Which of the following is correct?

It sounds weird, but "whom" is an object pronoun so it receives the action of the sentence. In this case, someone was written a letter, meaning they were the recipient of the action "to write."

One of these is correct, which is it?

While not commonly used, "allot" means "to allocate" or "set aside." People sometimes omit the space in "a lot" but it's always needed. Grammar nerds, who allot their time to studying sentences, like that space a lot.

What's wrong with this sentence? "Even though I have less friends than you, I still have an active social life. Last week, I did the following: ran, swam and had lunch at the local diner."

It sounds a bit funky, but "fewer" should precede "friends" because it's used in front of countable nouns. Comparatively, "less" modifies abstract nouns. For example, it would be correct to say, "I have less sympathy than you."

Can you tell us what's wrong with this sentence? "Looking between his shirts, the man couldn't decide whether to choose a formal or casual top. He ended up asking his wife, but she couldn't decide either."

"Between" is used when discussing a clearly quantifiable group of nouns ("He couldn't decide between the four shirts.") "Among" is for an uncertain number of nouns that are part of a mass of objects ("He couldn't decide among all his shirts.")

An option here is correct, do you know which one?

"Than" is used for comparison, while "then" denotes time. A good way to remember the difference is that "then" contains the word "hen," which is similar to a rooster, the bird that acts like an alarm clock for farmers in the morning.

Which contains the wrong use of "effect"?

"Effect" can either be a noun, meaning "consequence," or verb, meaning "to trigger," hence why the first option is correct despite looking off. If you want to say "to impact," use the verb "affect."

Oh snap! Can you tell us why this sentence is wrong? "The amount of times I've called you is obscene! I'm not sure why you weren't answering me — make sure you hear your phone next time, please and thank you!"

"Amount" precedes nouns that aren't countable, are abstract or are part of a mass group that's hard to measure. For example, "amount of water" and "amount of money" are correct. In contrast, "number" precedes nouns that are quantifiable, such as "number of lakes" and "number of bills."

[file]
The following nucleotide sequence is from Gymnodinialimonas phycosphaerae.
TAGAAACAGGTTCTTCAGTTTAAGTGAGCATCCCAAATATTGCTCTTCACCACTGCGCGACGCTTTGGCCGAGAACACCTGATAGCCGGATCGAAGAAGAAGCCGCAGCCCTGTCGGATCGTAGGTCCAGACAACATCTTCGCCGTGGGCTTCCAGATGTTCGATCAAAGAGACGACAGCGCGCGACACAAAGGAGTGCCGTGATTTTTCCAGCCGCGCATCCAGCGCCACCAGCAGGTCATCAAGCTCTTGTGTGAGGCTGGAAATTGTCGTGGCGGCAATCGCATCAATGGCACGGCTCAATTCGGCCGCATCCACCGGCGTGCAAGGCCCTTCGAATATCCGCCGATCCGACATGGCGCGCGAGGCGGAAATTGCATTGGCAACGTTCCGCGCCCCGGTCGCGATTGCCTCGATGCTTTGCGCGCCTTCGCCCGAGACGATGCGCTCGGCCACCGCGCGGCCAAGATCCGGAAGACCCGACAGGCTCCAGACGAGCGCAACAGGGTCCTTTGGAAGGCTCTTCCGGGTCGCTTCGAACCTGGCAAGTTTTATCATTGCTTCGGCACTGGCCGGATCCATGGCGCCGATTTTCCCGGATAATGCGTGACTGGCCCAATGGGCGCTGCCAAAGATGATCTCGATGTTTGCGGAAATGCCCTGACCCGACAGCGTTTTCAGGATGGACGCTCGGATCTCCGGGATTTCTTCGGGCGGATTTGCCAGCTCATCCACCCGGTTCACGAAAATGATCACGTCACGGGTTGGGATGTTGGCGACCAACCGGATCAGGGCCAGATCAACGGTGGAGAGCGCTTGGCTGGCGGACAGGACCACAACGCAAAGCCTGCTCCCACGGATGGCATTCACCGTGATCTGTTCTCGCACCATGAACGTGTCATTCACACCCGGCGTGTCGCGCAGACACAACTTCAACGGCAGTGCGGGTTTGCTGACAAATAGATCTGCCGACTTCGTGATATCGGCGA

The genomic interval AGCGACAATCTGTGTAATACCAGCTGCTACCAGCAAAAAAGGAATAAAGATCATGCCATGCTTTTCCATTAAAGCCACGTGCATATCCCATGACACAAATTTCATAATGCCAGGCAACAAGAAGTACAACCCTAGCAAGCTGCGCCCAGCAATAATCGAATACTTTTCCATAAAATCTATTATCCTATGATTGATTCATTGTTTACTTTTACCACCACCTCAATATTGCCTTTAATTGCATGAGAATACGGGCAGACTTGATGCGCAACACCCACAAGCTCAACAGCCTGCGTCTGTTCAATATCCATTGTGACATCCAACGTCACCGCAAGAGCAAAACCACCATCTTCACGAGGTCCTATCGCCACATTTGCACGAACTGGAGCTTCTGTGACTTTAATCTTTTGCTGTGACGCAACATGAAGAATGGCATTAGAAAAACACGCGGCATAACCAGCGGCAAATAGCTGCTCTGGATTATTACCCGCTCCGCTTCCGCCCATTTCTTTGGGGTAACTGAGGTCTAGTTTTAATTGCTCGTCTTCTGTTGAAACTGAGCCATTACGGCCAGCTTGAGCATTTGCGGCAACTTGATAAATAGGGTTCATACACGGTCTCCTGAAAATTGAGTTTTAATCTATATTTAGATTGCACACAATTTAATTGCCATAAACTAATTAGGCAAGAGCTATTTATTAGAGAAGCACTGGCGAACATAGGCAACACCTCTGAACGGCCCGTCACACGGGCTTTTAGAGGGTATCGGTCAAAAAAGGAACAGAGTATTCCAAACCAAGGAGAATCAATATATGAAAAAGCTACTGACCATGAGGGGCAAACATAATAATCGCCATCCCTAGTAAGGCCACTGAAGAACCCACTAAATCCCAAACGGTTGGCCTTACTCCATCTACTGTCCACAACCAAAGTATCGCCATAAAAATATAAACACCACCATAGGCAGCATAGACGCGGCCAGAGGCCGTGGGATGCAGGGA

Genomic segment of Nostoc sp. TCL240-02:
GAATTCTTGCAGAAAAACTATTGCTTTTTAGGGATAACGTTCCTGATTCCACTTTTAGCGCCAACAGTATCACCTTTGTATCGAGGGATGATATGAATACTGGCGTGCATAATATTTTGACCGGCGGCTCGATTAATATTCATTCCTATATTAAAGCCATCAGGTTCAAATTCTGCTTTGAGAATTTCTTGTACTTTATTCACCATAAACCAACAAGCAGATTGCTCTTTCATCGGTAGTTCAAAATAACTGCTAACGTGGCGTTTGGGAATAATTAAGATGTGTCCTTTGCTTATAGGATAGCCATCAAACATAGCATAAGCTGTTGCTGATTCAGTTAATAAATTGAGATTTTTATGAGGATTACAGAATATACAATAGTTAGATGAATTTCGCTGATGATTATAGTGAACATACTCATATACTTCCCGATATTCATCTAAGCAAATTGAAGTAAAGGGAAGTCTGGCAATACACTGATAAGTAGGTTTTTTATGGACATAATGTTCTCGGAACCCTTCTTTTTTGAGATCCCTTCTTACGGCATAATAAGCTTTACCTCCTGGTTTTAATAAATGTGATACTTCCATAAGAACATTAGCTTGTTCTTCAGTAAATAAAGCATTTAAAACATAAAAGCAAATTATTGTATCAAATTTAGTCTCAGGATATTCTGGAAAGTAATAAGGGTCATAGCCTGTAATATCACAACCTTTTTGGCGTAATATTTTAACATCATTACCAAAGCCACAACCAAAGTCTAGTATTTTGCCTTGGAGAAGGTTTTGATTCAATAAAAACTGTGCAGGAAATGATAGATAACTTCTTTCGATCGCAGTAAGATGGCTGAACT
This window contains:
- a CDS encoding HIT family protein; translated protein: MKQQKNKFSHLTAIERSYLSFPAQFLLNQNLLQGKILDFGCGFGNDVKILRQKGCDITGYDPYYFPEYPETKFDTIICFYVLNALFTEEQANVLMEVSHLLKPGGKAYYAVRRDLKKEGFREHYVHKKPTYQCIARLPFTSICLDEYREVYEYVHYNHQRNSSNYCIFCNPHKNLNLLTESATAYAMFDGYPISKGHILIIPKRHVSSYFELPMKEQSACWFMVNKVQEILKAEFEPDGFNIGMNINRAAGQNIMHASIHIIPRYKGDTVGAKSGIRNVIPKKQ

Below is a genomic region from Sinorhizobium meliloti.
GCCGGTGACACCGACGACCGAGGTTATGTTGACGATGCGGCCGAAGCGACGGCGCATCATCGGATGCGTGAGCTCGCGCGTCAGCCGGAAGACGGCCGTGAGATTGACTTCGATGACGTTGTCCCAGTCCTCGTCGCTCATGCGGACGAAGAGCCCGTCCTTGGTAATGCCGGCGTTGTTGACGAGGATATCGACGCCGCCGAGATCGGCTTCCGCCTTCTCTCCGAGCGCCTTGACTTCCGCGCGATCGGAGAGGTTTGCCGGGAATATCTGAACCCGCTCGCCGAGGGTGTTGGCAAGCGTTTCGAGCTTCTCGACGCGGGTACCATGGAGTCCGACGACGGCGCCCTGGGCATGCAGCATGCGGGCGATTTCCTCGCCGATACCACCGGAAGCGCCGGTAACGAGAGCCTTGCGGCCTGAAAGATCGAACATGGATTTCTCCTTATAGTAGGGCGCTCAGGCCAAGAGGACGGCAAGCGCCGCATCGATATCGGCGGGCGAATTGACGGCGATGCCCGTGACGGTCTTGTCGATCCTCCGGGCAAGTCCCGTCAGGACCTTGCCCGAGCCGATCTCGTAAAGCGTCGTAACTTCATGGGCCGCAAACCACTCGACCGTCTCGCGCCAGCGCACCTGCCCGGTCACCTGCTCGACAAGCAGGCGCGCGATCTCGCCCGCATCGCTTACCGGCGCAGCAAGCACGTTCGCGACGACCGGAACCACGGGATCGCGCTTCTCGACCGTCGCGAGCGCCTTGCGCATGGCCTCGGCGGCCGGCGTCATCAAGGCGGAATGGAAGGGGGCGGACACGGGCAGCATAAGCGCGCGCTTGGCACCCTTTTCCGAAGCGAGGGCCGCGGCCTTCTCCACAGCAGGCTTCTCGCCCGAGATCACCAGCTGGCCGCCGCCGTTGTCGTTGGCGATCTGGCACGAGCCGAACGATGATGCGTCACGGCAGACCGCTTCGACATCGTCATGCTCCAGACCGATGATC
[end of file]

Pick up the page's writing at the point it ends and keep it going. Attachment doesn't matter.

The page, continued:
Which of the following is incorrect?

"Insure" means "to take out insurance," while ensure means "to make something certain" or "to guarantee." "Assure" denotes saying something confidently or making a promise.

There's a mistake in this sentence. Do you know what it is? "The cat which has a gray tail is very adorable. I'm still not sure if I want to adopt her, but I'll definitely think about it. Regardless, thanks for your consideration, my friend."

There should be two commas surrounding "which has a gray tail." These commas are referred to as parenthetical commas because they encase non-essential information that you can remove without changing the sentence's grammatical correctness.

Can you identify the incorrect option?

Okay ya'll, this one's a bit crazy: "compliment" can either be a noun, like a statement praising someone, or a verb meaning "to express praise." Comparatively, "complement" is used for something that improves another thing or makes it more complete.

Do you know which one contains incorrect colon use?

Colons should always follow complete sentences or proclamations. While the last option doesn't start with an independent clause, it is a declaration. The other correct options contain clauses with colons that are interchangeable with periods, meaning the clauses express complete thoughts.

Which of the following contains an Oxford comma?

Ah, the Oxford comma: one of the most contested pieces of punctuation in history. Some say it's unnecessary, while others lose sleep over its absence. It's the comma you find (or sometimes don't) between the second and last elements in a list.